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Ex-IBM Employee reveals TV Abandoned Analog Band to Make Room for RFID Chips

According to a former 31-year IBM employee, the highly-publicized, mandatory switch from analog to digital television is mainly being done to free up analog frequencies and make room for scanners used to read implantable RFID microchips and track people and products throughout the world.

So while the American people, especially those in Texas and other busy border states, have been inundated lately with news reports advising them to hurry and get their expensive passports, “enhanced driver’s licenses,” passport cards and other “chipped” or otherwise trackable identification devices that they are being forced to own, this digital television/RFID connection has been hidden, according to Patrick Redmond.

Redmond, a Canadian, held a variety of jobs at IBM before retiring, including working in the company’s Toronto lab from 1992 to 2007, then in sales support. He has given talks, written a book and produced a DVD on the aggressive, growing use of passive, semi-passive and active RFID chips (Radio Frequency Identification Devices) implanted in new clothing, in items such as Gillette Fusion blades, and in countless other products that become one’s personal belongings. These RFID chips, many of which are as small, or smaller, than the tip of a sharp pencil, also are embedded in all new U.S. passports, some medical cards, a growing number of credit and debit cards and so on. More than two billion of them were sold in 2007.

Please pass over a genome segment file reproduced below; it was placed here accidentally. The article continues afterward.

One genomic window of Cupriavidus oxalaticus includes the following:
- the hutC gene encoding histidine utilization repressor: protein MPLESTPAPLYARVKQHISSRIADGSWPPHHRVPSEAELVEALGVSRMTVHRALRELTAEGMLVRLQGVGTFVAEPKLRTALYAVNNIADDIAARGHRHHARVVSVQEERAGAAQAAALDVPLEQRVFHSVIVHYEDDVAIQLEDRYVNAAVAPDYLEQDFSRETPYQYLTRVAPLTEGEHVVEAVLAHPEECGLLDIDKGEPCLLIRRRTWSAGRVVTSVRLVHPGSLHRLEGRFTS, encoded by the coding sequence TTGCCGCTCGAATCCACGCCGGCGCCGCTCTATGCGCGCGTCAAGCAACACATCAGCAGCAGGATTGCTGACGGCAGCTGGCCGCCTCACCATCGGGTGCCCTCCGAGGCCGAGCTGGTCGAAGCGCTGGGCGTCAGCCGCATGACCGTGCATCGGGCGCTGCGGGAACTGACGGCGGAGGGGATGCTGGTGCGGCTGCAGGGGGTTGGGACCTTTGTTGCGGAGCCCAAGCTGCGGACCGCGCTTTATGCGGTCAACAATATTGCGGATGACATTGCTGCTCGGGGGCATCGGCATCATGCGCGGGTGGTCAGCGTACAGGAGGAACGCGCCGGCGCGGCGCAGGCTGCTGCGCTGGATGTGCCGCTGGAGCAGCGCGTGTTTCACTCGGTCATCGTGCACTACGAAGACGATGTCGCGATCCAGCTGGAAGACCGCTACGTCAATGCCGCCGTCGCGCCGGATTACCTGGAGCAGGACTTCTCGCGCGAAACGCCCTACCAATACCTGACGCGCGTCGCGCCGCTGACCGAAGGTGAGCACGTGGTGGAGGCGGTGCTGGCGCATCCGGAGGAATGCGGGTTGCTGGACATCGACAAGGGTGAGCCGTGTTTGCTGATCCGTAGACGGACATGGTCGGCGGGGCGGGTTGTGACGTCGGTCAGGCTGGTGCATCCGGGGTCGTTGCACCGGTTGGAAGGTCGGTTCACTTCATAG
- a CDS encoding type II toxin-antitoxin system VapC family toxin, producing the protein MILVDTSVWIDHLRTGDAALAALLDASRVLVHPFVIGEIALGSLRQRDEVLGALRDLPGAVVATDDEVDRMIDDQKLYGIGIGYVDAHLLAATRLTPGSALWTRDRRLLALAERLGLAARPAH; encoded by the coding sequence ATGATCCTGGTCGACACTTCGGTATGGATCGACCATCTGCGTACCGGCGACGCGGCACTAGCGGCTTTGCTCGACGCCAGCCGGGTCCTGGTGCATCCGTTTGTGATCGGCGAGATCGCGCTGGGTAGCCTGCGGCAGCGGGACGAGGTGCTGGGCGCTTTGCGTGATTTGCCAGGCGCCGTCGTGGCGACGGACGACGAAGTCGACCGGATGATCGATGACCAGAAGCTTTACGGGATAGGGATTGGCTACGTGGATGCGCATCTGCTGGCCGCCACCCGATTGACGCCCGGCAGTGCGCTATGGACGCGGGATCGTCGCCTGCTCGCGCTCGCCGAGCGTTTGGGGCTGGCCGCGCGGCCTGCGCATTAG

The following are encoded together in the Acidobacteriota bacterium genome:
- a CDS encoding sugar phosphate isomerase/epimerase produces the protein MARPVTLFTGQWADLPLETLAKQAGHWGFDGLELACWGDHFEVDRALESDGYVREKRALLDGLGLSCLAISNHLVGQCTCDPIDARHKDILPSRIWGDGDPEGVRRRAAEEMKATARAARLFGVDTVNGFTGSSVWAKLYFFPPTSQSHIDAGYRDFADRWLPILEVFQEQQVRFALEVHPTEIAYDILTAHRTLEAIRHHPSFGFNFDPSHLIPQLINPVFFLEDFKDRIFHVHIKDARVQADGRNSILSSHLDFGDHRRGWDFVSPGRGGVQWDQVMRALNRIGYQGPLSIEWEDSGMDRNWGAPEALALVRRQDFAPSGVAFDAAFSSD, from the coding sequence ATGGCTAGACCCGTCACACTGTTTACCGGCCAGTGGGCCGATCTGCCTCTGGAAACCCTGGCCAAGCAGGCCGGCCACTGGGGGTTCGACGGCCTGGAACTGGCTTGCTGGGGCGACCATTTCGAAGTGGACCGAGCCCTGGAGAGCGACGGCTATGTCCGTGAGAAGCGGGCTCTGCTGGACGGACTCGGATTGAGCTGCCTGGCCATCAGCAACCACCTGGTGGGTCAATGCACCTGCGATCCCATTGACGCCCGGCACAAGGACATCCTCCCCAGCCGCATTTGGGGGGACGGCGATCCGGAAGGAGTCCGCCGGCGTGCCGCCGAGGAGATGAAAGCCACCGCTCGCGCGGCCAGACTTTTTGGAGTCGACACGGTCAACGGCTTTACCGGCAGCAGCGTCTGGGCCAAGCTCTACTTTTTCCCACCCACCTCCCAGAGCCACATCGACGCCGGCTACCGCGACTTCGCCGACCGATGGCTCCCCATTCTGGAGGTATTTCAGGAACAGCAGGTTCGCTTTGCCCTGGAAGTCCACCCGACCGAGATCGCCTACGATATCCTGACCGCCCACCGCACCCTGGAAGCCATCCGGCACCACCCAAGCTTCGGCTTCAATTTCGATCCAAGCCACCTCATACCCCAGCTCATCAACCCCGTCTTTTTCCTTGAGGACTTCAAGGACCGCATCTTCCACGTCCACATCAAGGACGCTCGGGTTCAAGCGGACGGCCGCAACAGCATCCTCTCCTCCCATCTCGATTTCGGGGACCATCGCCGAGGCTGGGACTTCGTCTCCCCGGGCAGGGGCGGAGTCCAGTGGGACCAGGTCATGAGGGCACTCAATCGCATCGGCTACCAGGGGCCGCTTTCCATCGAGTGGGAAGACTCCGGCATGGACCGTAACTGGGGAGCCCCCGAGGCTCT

Whether active, semi-passive or passive, these “transponder chips,” as they’re sometimes called, can be accessed or activated with “readers” that can pick up the unique signal given off by each chip and glean information from it on the identity and whereabouts of the product or person, depending on design and circumstances, as Redmond explained in a little-publicized lecture in Canada last year. AFP just obtained a DVD of his talk.

Noted “Spychips” expert, author and radio host Katherine Albrecht told AMERICAN FREE PRESS that while she’s not totally sure whether there is a rock-solid RFID-DTV link, “The purpose of the switch [to digital] was to free up bandwidth. It’s a pretty wide band, so freeing that up creates a huge swath of frequencies.”

As is generally known, the active chips have an internal power source and antenna; these particular chips emit a constant signal. “This allows the tag to send signals back to the reader, so if I have a RFID chip on me and it has a battery, I can just send a signal to a reader wherever it is,” Redmond stated in the recent lecture, given to the Catholic patriot group known as the Pilgrims of Saint Michael, which also is known for advocating social credit, a dramatic monetary reform plan to end the practice of national governments bringing money into existence by borrowing it, with interest, from private central banks. The group’s publication The Michael Journal advocates having national governments create their own money interest-free. It also covers the RFID issue.